Explore the Japanese American Internment
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Post War Photo
On August 10, 1988, 46 years after President Roosevelt signed Executive Order 9066 authorizing the internment, President Ronald Reagan signed the Civil Liberties Act of 1988, providing for an official governmental apology, individual redress payments and a public education fund so that this injustice would never be forgotten or repeated.



While the previous two sections focus on roughly five years (1941 – 1945), this last section spans over fifty years: from the post-World War II period up to the present.

Post War PhotoThe audio and video clips which follow give a glimpse of how the Japanese American community struggled to survive after incarceration, became active citizens and persevered in a decades-long journey to redress the constitutional violations suffered during World War II.

Collectively, these stories demonstrate the power and fragility of the Constitution and the role of ordinary individuals in making the document meaningful.



2:37 Min.
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Ex-internee and redress activist Sox Kitashima reads part of a Day of Remembrance speech with bass and taiko accompaniment on composer Jon Jang's recording "Never Give Up!"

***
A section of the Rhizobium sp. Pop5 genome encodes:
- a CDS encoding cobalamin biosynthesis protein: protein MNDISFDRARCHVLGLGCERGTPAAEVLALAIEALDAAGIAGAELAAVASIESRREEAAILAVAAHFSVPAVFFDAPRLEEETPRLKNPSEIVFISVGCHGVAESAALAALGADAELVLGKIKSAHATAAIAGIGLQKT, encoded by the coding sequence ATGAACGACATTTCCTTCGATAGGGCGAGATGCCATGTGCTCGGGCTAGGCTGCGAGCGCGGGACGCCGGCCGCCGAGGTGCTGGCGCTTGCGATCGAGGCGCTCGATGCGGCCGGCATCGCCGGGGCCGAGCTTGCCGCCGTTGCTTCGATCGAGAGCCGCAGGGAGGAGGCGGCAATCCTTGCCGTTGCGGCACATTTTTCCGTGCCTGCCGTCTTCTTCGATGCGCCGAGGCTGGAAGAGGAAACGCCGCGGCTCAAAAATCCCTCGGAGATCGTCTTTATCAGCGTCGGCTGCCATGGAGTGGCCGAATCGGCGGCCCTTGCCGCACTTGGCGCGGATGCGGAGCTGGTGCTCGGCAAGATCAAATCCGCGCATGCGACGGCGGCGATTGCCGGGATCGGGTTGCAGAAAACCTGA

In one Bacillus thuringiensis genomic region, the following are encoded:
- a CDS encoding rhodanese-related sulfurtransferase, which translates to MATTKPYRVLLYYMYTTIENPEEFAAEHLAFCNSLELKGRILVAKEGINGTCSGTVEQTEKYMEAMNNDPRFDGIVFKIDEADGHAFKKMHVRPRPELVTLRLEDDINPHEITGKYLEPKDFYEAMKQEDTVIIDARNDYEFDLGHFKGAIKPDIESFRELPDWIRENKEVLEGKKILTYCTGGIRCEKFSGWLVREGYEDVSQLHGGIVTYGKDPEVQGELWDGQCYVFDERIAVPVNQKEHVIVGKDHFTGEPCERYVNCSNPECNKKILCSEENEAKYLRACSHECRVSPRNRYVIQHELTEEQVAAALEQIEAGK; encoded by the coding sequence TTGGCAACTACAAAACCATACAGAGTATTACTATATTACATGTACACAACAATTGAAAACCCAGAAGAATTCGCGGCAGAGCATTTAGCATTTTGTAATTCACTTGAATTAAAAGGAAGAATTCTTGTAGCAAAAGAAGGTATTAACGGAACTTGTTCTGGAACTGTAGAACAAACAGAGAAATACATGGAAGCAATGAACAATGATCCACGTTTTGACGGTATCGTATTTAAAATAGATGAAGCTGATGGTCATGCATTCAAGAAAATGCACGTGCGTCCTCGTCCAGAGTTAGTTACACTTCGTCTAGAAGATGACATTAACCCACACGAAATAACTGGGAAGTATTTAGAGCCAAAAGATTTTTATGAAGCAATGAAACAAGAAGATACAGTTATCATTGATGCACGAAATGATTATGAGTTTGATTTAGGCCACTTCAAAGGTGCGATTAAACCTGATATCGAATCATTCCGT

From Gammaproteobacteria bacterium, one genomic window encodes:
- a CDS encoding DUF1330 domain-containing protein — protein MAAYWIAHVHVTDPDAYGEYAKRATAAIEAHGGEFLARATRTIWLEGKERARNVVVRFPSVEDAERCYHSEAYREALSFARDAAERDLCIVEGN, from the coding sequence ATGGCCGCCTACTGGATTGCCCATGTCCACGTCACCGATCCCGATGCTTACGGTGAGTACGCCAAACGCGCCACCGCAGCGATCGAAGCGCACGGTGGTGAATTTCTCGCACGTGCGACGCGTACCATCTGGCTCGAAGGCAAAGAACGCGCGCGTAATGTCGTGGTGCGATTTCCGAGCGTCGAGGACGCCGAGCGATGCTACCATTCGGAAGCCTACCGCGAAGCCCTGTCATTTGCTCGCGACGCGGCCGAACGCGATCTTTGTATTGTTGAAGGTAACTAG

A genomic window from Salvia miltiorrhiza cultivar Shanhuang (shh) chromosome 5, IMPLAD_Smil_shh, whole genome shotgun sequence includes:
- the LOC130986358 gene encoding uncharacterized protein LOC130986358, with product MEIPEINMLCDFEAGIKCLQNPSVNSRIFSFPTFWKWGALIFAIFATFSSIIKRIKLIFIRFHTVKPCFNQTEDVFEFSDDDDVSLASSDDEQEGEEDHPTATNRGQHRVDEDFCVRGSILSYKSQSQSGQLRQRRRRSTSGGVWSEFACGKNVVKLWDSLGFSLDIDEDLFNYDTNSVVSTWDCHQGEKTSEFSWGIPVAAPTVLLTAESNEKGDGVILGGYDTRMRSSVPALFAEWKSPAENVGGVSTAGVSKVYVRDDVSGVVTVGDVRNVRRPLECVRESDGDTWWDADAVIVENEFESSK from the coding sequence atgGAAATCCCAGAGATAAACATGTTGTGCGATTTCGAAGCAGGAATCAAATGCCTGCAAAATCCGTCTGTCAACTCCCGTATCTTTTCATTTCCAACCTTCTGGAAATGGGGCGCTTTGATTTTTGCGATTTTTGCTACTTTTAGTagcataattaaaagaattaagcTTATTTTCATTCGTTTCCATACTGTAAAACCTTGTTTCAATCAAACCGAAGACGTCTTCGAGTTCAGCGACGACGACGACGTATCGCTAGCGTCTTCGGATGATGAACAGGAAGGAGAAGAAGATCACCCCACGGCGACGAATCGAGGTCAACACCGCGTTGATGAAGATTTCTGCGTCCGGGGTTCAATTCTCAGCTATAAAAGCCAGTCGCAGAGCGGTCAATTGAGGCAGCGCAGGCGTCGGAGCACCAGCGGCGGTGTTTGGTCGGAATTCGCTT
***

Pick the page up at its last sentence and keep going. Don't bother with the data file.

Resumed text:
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This section also refers to the impact of mass incarceration on generations of Japanese American families, and the continuing efforts of a community to heal the spiritual, cultural and psychological wounds of internment.

The final sections challenge us in the present: Can the internment happen again? To any group of people? What have we as a nation learned? In the aftermath of the terrorist attacks of September 11, 2001, and the subsequent bombing of Afghanistan, this question has been asked at the highest levels of the U.S. government and in the mainstream media.

How can we ensure that the principles of civil liberties for all are upheld in the course of preserving national security? Is there a way to maintain both? Is either ever expendable?

More than ever before, the story and lessons of the Japanese American internment during World War II have become essential American history for all to learn and discuss.

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